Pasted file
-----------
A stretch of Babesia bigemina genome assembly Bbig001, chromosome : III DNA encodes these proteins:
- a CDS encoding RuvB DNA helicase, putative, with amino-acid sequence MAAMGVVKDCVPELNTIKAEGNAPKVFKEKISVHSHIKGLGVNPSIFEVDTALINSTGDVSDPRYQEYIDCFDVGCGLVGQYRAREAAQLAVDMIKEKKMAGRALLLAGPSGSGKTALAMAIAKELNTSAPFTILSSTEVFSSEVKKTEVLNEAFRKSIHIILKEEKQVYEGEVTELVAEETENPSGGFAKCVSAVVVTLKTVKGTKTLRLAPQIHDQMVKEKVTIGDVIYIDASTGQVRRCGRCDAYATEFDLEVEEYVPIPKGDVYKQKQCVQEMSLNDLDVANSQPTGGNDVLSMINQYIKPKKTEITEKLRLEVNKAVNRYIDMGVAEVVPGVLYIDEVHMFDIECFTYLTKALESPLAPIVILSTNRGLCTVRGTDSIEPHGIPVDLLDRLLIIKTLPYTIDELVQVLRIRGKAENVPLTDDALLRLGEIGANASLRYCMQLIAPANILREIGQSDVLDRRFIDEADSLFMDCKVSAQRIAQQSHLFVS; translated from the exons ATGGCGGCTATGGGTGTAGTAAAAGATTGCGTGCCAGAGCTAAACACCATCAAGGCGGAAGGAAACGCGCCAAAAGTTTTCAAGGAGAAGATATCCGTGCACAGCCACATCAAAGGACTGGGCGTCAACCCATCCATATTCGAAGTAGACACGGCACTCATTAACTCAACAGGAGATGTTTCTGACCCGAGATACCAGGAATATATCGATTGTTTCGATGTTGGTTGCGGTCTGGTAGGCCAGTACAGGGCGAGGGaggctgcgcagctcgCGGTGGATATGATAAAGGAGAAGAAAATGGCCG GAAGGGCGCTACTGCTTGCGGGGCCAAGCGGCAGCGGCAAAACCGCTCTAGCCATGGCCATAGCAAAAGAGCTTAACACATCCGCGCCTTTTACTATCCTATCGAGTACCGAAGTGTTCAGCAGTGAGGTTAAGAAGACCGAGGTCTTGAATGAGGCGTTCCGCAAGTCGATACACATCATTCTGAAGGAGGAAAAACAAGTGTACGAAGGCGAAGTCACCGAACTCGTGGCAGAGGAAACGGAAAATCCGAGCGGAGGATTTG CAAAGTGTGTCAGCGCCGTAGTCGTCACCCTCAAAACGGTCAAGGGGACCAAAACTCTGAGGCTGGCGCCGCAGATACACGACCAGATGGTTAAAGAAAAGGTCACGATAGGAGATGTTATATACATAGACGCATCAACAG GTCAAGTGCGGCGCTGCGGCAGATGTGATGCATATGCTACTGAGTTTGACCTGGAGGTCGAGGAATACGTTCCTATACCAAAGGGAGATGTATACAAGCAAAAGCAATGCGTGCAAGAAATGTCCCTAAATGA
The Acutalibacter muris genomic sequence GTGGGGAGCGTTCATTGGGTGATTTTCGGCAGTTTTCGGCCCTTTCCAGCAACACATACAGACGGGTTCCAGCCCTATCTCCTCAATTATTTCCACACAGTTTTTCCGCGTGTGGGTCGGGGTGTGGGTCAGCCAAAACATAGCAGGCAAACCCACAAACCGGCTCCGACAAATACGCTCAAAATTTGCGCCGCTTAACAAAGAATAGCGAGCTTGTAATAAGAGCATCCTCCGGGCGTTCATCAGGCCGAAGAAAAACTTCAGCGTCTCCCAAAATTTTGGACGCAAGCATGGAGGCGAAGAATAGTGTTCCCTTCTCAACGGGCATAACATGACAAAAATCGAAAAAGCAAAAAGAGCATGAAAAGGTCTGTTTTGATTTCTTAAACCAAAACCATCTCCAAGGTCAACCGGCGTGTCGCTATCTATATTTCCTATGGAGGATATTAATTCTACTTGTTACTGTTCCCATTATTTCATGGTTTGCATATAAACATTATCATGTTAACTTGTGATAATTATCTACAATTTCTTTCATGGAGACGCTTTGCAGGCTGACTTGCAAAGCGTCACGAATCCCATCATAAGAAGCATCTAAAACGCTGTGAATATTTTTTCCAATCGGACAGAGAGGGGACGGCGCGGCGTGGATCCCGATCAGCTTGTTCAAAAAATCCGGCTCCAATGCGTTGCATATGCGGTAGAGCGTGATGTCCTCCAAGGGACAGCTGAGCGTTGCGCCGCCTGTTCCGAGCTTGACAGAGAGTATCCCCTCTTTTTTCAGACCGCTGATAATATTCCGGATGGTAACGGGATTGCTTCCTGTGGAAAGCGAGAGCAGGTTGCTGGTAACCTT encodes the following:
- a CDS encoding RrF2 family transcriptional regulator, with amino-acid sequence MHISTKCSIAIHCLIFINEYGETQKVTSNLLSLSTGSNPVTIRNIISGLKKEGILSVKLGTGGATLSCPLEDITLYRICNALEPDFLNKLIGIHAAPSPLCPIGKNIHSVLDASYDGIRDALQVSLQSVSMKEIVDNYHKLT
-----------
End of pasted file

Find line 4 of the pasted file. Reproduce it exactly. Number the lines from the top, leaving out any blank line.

- a CDS encoding RrF2 family transcriptional regulator, with amino-acid sequence MHISTKCSIAIHCLIFINEYGETQKVTSNLLSLSTGSNPVTIRNIISGLKKEGILSVKLGTGGATLSCPLEDITLYRICNALEPDFLNKLIGIHAAPSPLCPIGKNIHSVLDASYDGIRDALQVSLQSVSMKEIVDNYHKLT